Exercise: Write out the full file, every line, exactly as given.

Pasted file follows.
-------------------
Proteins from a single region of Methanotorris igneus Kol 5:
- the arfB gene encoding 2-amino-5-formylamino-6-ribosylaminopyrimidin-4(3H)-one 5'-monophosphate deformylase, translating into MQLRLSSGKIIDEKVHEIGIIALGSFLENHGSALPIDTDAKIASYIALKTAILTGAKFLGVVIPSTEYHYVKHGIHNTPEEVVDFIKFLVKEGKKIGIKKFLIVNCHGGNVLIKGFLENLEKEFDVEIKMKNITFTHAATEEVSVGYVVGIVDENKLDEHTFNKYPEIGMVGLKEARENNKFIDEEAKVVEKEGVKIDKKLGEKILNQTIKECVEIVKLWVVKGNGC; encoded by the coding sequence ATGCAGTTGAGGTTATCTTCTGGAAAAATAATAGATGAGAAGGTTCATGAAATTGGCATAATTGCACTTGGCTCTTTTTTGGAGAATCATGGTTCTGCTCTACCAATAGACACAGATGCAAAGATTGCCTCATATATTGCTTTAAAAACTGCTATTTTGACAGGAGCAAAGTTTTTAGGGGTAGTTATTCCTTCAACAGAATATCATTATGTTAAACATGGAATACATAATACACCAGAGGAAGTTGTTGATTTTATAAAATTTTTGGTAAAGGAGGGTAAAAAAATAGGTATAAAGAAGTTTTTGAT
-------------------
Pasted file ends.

Proteins from a single region of Methanotorris igneus Kol 5:
- the arfB gene encoding 2-amino-5-formylamino-6-ribosylaminopyrimidin-4(3H)-one 5'-monophosphate deformylase, translating into MQLRLSSGKIIDEKVHEIGIIALGSFLENHGSALPIDTDAKIASYIALKTAILTGAKFLGVVIPSTEYHYVKHGIHNTPEEVVDFIKFLVKEGKKIGIKKFLIVNCHGGNVLIKGFLENLEKEFDVEIKMKNITFTHAATEEVSVGYVVGIVDENKLDEHTFNKYPEIGMVGLKEARENNKFIDEEAKVVEKEGVKIDKKLGEKILNQTIKECVEIVKLWVVKGNGC; encoded by the coding sequence ATGCAGTTGAGGTTATCTTCTGGAAAAATAATAGATGAGAAGGTTCATGAAATTGGCATAATTGCACTTGGCTCTTTTTTGGAGAATCATGGTTCTGCTCTACCAATAGACACAGATGCAAAGATTGCCTCATATATTGCTTTAAAAACTGCTATTTTGACAGGAGCAAAGTTTTTAGGGGTAGTTATTCCTTCAACAGAATATCATTATGTTAAACATGGAATACATAATACACCAGAGGAAGTTGTTGATTTTATAAAATTTTTGGTAAAGGAGGGTAAAAAAATAGGTATAAAGAAGTTTTTGAT